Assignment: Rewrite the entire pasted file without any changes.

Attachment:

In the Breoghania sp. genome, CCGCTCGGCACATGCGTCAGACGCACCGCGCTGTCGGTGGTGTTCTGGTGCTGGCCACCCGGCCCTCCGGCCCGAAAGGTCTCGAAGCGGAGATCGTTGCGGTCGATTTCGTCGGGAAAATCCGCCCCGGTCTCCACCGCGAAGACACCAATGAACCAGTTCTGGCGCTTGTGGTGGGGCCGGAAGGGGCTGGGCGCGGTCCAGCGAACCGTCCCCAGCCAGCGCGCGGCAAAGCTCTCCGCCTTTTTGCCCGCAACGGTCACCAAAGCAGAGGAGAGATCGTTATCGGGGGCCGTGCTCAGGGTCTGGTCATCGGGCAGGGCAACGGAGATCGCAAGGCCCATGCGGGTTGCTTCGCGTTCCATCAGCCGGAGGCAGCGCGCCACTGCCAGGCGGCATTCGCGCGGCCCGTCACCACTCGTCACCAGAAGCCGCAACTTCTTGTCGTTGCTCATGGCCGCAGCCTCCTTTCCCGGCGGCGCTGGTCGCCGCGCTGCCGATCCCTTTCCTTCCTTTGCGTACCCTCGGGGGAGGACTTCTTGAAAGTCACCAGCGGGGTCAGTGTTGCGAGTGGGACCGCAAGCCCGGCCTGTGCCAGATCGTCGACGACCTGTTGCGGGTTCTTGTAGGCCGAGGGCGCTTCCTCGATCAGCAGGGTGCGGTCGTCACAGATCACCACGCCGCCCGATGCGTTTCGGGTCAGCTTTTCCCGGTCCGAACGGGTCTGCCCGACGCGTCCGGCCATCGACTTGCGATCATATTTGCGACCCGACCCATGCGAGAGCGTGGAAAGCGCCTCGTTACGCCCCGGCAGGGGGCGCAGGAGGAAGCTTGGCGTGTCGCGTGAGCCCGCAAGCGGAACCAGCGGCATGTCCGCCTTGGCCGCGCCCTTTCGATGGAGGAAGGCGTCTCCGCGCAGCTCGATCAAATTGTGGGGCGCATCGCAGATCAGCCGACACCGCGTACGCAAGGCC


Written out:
In the Breoghania sp. genome, CCGCTCGGCACATGCGTCAGACGCACCGCGCTGTCGGTGGTGTTCTGGTGCTGGCCACCCGGCCCTCCGGCCCGAAAGGTCTCGAAGCGGAGATCGTTGCGGTCGATTTCGTCGGGAAAATCCGCCCCGGTCTCCACCGCGAAGACACCAATGAACCAGTTCTGGCGCTTGTGGTGGGGCCGGAAGGGGCTGGGCGCGGTCCAGCGAACCGTCCCCAGCCAGCGCGCGGCAAAGCTCTCCGCCTTTTTGCCCGCAACGGTCACCAAAGCAGAGGAGAGATCGTTATCGGGGGCCGTGCTCAGGGTCTGGTCATCGGGCAGGGCAACGGAGATCGCAAGGCCCATGCGGGTTGCTTCGCGTTCCATCAGCCGGAGGCAGCGCGCCACTGCCAGGCGGCATTCGCGCGGCCCGTCACCACTCGTCACCAGAAGCCGCAACTTCTTGTCGTTGCTCATGGCCGCAGCCTCCTTTCCCGGCGGCGCTGGTCGCCGCGCTGCCGATCCCTTTCCTTCCTTTGCGTACCCTCGGGGGAGGACTTCTTGAAAGTCACCAGCGGGGTCAGTGTTGCGAGTGGGACCGCAAGCCCGGCCTGTGCCAGATCGTCGACGACCTGTTGCGGGTTCTTGTAGGCCGAGGGCGCTTCCTCGATCAGCAGGGTGCGGTCGTCACAGATCACCACGCCGCCCGATGCGTTTCGGGTCAGCTTTTCCCGGTCCGAACGGGTCTGCCCGACGCGTCCGGCCATCGACTTGCGATCATATTTGCGACCCGACCCATGCGAGAGCGTGGAAAGCGCCTCGTTACGCCCCGGCAGGGGGCGCAGGAGGAAGCTTGGCGTGTCGCGTGAGCCCGCAAGCGGAACCAGCGGCATGTCCGCCTTGGCCGCGCCCTTTCGATGGAGGAAGGCGTCTCCGCGCAGCTCGATCAAATTGTGGGGCGCATCGCAGATCAGCCGACACCGCGTACGCAAGGCC